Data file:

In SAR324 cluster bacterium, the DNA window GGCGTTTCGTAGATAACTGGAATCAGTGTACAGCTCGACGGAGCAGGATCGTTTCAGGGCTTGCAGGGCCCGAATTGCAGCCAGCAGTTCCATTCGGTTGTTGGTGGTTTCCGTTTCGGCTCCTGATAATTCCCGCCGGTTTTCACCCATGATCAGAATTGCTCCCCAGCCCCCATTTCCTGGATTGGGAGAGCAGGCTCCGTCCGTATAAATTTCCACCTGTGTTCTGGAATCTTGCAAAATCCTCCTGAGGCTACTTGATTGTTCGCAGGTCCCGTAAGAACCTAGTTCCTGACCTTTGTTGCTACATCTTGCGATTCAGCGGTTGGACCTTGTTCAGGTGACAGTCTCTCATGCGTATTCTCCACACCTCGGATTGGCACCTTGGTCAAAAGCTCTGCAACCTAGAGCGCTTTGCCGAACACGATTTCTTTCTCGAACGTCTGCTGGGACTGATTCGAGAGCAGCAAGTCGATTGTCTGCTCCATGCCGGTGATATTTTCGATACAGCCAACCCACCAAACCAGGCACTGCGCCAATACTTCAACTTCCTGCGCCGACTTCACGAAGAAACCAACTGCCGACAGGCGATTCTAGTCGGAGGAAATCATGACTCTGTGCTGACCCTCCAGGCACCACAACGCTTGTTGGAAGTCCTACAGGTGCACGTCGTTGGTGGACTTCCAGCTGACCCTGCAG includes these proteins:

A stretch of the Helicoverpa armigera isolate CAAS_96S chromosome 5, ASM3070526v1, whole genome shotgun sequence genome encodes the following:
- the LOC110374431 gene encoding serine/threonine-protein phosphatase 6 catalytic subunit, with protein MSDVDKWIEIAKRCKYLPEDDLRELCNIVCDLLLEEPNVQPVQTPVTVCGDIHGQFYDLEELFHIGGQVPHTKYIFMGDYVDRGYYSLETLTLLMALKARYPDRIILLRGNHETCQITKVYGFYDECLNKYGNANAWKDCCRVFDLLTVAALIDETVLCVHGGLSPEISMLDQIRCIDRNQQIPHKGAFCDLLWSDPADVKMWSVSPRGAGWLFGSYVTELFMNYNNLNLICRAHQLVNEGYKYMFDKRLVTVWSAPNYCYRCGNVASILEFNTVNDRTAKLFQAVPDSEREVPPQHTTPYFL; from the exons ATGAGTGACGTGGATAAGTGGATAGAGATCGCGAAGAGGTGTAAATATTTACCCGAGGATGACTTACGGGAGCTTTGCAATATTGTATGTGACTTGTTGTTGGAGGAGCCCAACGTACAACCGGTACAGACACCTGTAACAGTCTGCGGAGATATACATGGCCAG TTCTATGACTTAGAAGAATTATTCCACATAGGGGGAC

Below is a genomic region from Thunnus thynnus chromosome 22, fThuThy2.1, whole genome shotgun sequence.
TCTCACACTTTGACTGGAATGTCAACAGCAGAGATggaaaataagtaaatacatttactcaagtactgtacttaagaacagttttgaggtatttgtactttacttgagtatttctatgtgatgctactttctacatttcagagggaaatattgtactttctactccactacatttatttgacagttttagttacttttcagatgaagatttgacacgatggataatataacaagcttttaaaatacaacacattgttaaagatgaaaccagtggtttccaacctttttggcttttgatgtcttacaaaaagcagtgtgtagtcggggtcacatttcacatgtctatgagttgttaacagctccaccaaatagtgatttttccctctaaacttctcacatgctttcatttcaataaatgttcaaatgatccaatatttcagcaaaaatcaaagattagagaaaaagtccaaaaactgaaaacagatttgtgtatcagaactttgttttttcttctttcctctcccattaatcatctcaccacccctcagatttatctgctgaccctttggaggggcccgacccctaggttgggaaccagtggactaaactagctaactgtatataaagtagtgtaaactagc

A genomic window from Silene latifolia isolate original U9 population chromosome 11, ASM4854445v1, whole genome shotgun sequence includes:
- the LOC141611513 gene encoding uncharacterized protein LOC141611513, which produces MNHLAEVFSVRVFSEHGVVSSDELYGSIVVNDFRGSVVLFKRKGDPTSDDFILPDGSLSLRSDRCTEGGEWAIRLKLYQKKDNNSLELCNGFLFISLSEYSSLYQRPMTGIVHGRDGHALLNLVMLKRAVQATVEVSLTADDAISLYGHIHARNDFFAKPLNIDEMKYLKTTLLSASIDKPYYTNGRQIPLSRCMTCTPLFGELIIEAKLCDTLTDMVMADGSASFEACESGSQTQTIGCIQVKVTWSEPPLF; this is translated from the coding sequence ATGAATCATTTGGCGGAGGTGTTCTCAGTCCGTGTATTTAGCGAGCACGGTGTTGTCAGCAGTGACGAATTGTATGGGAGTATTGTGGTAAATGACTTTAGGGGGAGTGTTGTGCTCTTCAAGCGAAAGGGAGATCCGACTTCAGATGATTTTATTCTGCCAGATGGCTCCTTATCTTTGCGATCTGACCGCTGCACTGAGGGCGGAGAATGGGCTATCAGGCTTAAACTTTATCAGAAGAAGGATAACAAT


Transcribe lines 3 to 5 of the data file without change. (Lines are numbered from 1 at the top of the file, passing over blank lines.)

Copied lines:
- the LOC110374431 gene encoding serine/threonine-protein phosphatase 6 catalytic subunit, with protein MSDVDKWIEIAKRCKYLPEDDLRELCNIVCDLLLEEPNVQPVQTPVTVCGDIHGQFYDLEELFHIGGQVPHTKYIFMGDYVDRGYYSLETLTLLMALKARYPDRIILLRGNHETCQITKVYGFYDECLNKYGNANAWKDCCRVFDLLTVAALIDETVLCVHGGLSPEISMLDQIRCIDRNQQIPHKGAFCDLLWSDPADVKMWSVSPRGAGWLFGSYVTELFMNYNNLNLICRAHQLVNEGYKYMFDKRLVTVWSAPNYCYRCGNVASILEFNTVNDRTAKLFQAVPDSEREVPPQHTTPYFL; from the exons ATGAGTGACGTGGATAAGTGGATAGAGATCGCGAAGAGGTGTAAATATTTACCCGAGGATGACTTACGGGAGCTTTGCAATATTGTATGTGACTTGTTGTTGGAGGAGCCCAACGTACAACCGGTACAGACACCTGTAACAGTCTGCGGAGATATACATGGCCAG TTCTATGACTTAGAAGAATTATTCCACATAGGGGGAC

Below is a genomic region from Thunnus thynnus chromosome 22, fThuThy2.1, whole genome shotgun sequence.
TCTCACACTTTGACTGGAATGTCAACAGCAGAGATggaaaataagtaaatacatttactcaagtactgtacttaagaacagttttgaggtatttgtactttacttgagtatttctatgtgatgctactttctacatttcagagggaaatattgtactttctactccactacatttatttgacagttttagttacttttcagatgaagatttgacacgatggataatataacaagcttttaaaatacaacacattgttaaagatgaaaccagtggtttccaacctttttggcttttgatgtcttacaaaaagcagtgtgtagtcggggtcacatttcacatgtctatgagttgttaacagctccaccaaatagtgatttttccctctaaacttctcacatgctttcatttcaataaatgttcaaatgatccaatatttcagcaaaaatcaaagattagagaaaaagtccaaaaactgaaaacagatttgtgtatcagaactttgttttttcttctttcctctcccattaatcatctcaccacccctcagatttatctgctgaccctttggaggggcccgacccctaggttgggaaccagtggactaaactagctaactgtatataaagtagtgtaaactagc